If you want to hear "Hymne" as it was meant to be played, buy "Portraits" (1996). The remake is SO AWESOME. I'd give this CD five stars if the remake were inserted in place of the original. The rest of the CD is serene, reflective, and relaxing. For one of his earlier works, this album is great. However, if all you want is the title track, (you'd sure be missing out on the rest) "Portraits" has that majestic sound.
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4 of 4 people found the following review helpful By David Kaminsky on March 8, 2000
Format: Audio CD
I remember the first time I ever heard "Hymne." It was perhaps 1981 or 1982, I was loopy after a long party and heard this piece and fell in love with both it and the poor sap who'd accompanied me to the party. I bought the vinyl, listened to it every day for years, and somehow never managed to fall out of love with it. Easily one of Vangelis' best works, this album is at times wistful, thrilling, and always interesting. The simplicity of a piece like "Chromatique," for instance, belies it's power and grace. The piece is no more than an exercise up and down the chromatic scale, yet Vangelis infuses it with emotion and power. The famous "L'enfant," which was used so effectively in the gorgeous Peter Weir film "The Year of Living Dangerously," is like an electronic journey, edgy and energetic. At the other end of the scale, "Irlande" is stirring and slow. This is an amazingly textured and melodic work. The only CD which comes close to this one is, perhaps, "Direct," although no Vangelis CD is without its moments of brilliance. This work is ALL brilliance.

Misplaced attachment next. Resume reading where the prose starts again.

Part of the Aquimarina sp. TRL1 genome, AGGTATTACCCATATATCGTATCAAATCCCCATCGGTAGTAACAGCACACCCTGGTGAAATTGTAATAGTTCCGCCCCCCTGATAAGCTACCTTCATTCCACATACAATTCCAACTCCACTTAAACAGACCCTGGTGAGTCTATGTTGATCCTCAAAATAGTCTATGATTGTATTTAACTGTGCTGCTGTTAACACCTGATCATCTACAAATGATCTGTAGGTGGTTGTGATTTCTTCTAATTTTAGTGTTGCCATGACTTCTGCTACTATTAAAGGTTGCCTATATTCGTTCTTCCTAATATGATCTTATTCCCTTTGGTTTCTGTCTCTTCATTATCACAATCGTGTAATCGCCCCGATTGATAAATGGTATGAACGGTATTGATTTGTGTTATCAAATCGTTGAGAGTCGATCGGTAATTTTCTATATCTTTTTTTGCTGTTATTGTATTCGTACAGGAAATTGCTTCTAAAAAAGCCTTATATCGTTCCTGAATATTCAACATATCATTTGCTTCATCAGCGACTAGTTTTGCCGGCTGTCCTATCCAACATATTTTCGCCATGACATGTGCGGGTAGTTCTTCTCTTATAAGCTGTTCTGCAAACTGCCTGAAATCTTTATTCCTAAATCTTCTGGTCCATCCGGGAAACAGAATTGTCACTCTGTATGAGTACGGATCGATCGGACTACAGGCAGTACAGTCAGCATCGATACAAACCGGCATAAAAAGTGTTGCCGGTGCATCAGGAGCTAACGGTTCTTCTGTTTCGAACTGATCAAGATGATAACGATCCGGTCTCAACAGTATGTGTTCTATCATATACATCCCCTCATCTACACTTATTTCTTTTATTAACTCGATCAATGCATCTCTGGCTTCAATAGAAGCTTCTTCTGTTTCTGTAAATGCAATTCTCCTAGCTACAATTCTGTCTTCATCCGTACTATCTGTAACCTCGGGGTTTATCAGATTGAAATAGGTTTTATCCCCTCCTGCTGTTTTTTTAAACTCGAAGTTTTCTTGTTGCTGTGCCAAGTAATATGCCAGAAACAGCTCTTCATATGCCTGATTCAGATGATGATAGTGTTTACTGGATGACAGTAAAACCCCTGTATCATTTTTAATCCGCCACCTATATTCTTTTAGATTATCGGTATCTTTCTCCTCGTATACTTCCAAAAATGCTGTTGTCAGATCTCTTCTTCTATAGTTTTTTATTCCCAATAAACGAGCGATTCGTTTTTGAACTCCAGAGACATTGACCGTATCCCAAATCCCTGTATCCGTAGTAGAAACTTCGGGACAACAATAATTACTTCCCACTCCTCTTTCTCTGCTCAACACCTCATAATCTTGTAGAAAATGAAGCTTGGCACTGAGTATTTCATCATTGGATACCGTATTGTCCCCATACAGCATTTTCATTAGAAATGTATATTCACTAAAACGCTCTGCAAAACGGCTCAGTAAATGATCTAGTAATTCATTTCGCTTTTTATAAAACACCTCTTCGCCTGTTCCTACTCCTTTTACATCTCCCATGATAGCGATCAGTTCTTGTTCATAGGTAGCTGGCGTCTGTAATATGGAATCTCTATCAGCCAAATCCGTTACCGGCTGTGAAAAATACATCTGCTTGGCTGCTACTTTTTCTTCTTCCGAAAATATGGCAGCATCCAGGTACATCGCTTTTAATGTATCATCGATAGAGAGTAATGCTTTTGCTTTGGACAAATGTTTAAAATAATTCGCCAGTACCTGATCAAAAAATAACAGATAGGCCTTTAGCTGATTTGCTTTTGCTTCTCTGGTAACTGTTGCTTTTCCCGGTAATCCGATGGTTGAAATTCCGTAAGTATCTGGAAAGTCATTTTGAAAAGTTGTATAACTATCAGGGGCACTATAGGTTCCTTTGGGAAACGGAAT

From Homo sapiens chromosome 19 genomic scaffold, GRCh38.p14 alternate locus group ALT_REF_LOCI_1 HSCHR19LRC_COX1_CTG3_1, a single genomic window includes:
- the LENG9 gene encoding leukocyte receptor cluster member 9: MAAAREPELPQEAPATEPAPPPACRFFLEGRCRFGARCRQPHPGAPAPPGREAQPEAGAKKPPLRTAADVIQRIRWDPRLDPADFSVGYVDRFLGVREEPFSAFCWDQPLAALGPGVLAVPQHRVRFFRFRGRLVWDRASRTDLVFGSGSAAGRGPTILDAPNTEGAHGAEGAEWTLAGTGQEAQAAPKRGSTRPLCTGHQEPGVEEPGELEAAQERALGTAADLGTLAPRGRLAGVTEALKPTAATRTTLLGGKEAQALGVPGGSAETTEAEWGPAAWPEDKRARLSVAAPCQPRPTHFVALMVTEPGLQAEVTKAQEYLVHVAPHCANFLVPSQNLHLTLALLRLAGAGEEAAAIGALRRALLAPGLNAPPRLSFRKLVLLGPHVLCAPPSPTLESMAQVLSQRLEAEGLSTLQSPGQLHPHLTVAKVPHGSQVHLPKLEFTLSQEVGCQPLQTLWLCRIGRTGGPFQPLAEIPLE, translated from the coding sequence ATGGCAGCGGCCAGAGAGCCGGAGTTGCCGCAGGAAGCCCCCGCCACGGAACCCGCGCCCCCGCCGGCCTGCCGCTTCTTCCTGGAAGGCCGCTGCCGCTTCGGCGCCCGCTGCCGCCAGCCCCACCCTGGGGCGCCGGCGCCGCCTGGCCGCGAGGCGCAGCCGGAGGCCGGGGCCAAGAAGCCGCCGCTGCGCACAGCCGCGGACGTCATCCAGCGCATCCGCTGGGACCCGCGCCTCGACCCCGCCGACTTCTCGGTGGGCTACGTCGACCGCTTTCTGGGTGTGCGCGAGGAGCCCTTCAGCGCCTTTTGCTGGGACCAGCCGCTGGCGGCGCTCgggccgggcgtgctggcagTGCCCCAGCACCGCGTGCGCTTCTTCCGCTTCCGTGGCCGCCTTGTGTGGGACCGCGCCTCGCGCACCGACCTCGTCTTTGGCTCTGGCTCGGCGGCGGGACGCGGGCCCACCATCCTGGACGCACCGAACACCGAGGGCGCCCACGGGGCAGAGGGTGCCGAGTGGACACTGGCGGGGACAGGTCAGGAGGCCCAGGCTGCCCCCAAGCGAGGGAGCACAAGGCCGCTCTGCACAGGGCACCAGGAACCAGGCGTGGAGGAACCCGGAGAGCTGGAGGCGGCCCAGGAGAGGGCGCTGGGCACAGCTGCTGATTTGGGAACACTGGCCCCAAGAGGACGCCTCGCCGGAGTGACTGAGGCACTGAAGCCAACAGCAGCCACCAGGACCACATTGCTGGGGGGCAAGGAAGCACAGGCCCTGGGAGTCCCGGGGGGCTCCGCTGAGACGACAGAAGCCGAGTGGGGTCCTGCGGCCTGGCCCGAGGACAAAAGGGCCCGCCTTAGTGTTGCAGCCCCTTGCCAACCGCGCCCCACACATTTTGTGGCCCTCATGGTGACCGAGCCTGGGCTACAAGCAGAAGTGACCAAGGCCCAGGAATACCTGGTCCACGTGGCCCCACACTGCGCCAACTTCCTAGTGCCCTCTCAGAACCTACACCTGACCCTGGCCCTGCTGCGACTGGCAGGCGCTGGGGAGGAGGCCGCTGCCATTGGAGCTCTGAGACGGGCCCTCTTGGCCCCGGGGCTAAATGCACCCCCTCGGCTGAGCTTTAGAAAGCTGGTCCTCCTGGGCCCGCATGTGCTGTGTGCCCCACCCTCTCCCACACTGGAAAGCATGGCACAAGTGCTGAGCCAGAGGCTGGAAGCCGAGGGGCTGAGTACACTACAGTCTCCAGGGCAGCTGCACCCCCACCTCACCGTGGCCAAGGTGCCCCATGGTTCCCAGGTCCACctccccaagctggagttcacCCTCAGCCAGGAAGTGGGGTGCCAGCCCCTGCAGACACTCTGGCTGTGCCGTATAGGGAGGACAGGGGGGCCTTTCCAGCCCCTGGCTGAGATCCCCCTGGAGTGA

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4 of 4 people found the following review helpful By Brad Torgersen on December 31, 2003
Format: Audio CD
The sleepy, drifty quality of the synthesizer sounds employed on this album, really do mark it as a product of the 70's. Younger or less experienced electronic music fans might not take to this kind of thing, seeing as how it utterly lacks anything even remotely approaching a break, cut, or a drum machine. But for electronic music classicists, it doesn't get much better. As is typical for most Vangelis, old or new, the artist applies a classical composer's skills to the electronic medium, with unique and savory effect. Track 7 is especially beautiful, with its extended length and delicate harp. Vangelis is (in my opinion) an oft-overlooked musical genius of the late 20th century, rivaling more traditional composers like John Williams in terms of ability and style. Get this album and experience his gift, prior to the world spotlight that shown down on the man with "Chariots of Fire".
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4 of 4 people found the following review helpful By A Customer on June 11, 1998